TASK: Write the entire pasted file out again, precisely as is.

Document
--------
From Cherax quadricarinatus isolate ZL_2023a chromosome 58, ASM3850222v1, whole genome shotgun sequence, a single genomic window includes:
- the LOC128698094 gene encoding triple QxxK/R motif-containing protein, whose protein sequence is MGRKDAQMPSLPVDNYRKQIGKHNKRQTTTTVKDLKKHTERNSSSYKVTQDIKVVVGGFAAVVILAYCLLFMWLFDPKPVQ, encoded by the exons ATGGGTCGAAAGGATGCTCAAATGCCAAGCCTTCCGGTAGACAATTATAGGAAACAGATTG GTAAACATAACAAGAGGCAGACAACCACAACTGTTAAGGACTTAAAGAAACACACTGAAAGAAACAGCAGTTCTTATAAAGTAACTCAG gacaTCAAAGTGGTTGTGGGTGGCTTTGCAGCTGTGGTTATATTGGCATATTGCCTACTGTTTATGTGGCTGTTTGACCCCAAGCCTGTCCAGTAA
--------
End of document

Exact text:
From Cherax quadricarinatus isolate ZL_2023a chromosome 58, ASM3850222v1, whole genome shotgun sequence, a single genomic window includes:
- the LOC128698094 gene encoding triple QxxK/R motif-containing protein, whose protein sequence is MGRKDAQMPSLPVDNYRKQIGKHNKRQTTTTVKDLKKHTERNSSSYKVTQDIKVVVGGFAAVVILAYCLLFMWLFDPKPVQ, encoded by the exons ATGGGTCGAAAGGATGCTCAAATGCCAAGCCTTCCGGTAGACAATTATAGGAAACAGATTG GTAAACATAACAAGAGGCAGACAACCACAACTGTTAAGGACTTAAAGAAACACACTGAAAGAAACAGCAGTTCTTATAAAGTAACTCAG gacaTCAAAGTGGTTGTGGGTGGCTTTGCAGCTGTGGTTATATTGGCATATTGCCTACTGTTTATGTGGCTGTTTGACCCCAAGCCTGTCCAGTAA